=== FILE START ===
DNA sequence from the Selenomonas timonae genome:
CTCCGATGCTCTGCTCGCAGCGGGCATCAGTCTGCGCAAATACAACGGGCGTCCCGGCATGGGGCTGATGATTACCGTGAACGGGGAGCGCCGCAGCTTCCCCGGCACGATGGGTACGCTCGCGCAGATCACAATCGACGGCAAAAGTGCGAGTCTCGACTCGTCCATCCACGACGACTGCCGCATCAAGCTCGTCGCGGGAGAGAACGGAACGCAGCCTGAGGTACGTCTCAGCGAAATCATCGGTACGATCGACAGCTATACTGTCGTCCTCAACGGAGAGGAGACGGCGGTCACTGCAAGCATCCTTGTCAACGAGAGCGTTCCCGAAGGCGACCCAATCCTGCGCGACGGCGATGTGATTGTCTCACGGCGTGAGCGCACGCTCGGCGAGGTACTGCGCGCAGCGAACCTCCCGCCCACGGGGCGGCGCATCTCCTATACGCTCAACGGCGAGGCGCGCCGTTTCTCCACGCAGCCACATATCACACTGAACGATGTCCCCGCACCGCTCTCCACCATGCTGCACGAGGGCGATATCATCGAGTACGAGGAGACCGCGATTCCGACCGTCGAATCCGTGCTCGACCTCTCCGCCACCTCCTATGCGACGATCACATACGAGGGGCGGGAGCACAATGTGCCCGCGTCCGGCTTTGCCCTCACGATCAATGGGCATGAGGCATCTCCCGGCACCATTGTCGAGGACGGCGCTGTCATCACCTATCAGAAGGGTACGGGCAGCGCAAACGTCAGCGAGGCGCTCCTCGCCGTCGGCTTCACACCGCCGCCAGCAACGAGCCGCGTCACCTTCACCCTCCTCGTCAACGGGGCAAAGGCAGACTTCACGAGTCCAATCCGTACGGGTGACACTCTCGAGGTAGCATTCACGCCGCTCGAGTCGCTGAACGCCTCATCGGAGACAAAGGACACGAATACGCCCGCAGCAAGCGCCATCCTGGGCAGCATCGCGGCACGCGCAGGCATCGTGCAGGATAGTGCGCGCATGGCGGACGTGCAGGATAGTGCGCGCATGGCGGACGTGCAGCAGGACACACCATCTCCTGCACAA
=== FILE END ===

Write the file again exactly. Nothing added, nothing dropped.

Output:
DNA sequence from the Selenomonas timonae genome:
CTCCGATGCTCTGCTCGCAGCGGGCATCAGTCTGCGCAAATACAACGGGCGTCCCGGCATGGGGCTGATGATTACCGTGAACGGGGAGCGCCGCAGCTTCCCCGGCACGATGGGTACGCTCGCGCAGATCACAATCGACGGCAAAAGTGCGAGTCTCGACTCGTCCATCCACGACGACTGCCGCATCAAGCTCGTCGCGGGAGAGAACGGAACGCAGCCTGAGGTACGTCTCAGCGAAATCATCGGTACGATCGACAGCTATACTGTCGTCCTCAACGGAGAGGAGACGGCGGTCACTGCAAGCATCCTTGTCAACGAGAGCGTTCCCGAAGGCGACCCAATCCTGCGCGACGGCGATGTGATTGTCTCACGGCGTGAGCGCACGCTCGGCGAGGTACTGCGCGCAGCGAACCTCCCGCCCACGGGGCGGCGCATCTCCTATACGCTCAACGGCGAGGCGCGCCGTTTCTCCACGCAGCCACATATCACACTGAACGATGTCCCCGCACCGCTCTCCACCATGCTGCACGAGGGCGATATCATCGAGTACGAGGAGACCGCGATTCCGACCGTCGAATCCGTGCTCGACCTCTCCGCCACCTCCTATGCGACGATCACATACGAGGGGCGGGAGCACAATGTGCCCGCGTCCGGCTTTGCCCTCACGATCAATGGGCATGAGGCATCTCCCGGCACCATTGTCGAGGACGGCGCTGTCATCACCTATCAGAAGGGTACGGGCAGCGCAAACGTCAGCGAGGCGCTCCTCGCCGTCGGCTTCACACCGCCGCCAGCAACGAGCCGCGTCACCTTCACCCTCCTCGTCAACGGGGCAAAGGCAGACTTCACGAGTCCAATCCGTACGGGTGACACTCTCGAGGTAGCATTCACGCCGCTCGAGTCGCTGAACGCCTCATCGGAGACAAAGGACACGAATACGCCCGCAGCAAGCGCCATCCTGGGCAGCATCGCGGCACGCGCAGGCATCGTGCAGGATAGTGCGCGCATGGCGGACGTGCAGGATAGTGCGCGCATGGCGGACGTGCAGCAGGACACACCATCTCCTGCACAA